Thursday, October 23, 2014
   
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Syria crisis: Army steps up shelling in Homs

Heavy artillery fire has been rocking Homs, as Syrian troops step up an assault on the restive city.

A BBC correspondent there says attacks resumed early on Monday with almost constant explosions.

Rebels say a clinic is being targeted in one of the fiercest assaults on the city in the 11-month uprising.

Opponents of Syrian President Bashar al-Assad have been angered by Russia and China's decision to veto a UN resolution criticising Damascus.

The BBC's Paul Wood, who managed to get into Homs, says shelling resumed there at 06:00 (04:00 GMT).

Some rebels fighters are firing automatic weapons in return, in what our correspondent calls a futile gesture.

He says it is impossible to verify claims that a field clinic run by the rebels is being targeted by government forces.

The facility is treating dozens of people wounded in previous assaults on Homs.

An anti-government campaigner told the BBC the government was also using helicopters and tanks in the assault.

Fifteen people killed are said to have been killed so far on Monday.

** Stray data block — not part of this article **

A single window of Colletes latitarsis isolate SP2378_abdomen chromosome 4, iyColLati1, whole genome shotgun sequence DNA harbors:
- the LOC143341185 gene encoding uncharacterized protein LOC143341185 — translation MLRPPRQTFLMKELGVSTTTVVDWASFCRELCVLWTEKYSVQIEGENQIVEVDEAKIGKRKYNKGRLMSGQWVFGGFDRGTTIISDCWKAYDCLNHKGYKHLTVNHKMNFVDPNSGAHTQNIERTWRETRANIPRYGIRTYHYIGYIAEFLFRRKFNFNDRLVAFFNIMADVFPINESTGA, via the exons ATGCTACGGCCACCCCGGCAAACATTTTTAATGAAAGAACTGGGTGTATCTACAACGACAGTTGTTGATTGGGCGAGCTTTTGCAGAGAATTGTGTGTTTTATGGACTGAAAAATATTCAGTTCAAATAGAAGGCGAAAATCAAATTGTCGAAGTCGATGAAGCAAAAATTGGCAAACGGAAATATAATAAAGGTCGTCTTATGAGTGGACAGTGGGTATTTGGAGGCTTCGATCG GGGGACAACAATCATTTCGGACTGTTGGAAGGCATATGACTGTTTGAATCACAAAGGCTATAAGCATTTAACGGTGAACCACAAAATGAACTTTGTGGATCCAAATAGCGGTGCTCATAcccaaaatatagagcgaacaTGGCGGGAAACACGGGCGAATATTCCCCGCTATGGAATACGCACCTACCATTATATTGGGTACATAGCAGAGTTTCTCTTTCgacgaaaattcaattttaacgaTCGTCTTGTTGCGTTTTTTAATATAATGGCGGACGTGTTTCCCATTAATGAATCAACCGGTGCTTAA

Our correspondent says the dead are being buried at night for fear of snipers taking aim at mourners.

At least 28 civilians were killed by security forces across Syria on Sunday, mainly in Homs, according to the London-based campaign group Syrian Observatory for Human Rights.

'Travesty'

Some residents fear Saturday's veto by China and Russia of the UN draft resolution condemning the crackdown will encourage the government to act without restraint.

The Syrian National Council, the biggest opposition group, said Russia and China were "responsible for the escalating acts of killing", calling the veto "an irresponsible step that is tantamount to a licence to kill with impunity".

The US Secretary of State, Hillary Clinton, called the veto a "travesty" and expressed support for the Syrian opposition.

Chinese state-run media have defended Beijing's decision, calling it a Western push for regime change and citing previous campaigns in Afghanistan, Iraq and Libya.

Human rights groups and activists say more than 7,000 people have been killed by Syrian security forces since the uprising began last March.

The UN stopped estimating the death toll in Syria after it passed 5,400 in January, saying it was too difficult to confirm.

President Assad's government says at least 2,000 members of the security forces have been killed fighting "armed gangs and terrorists".—BBC

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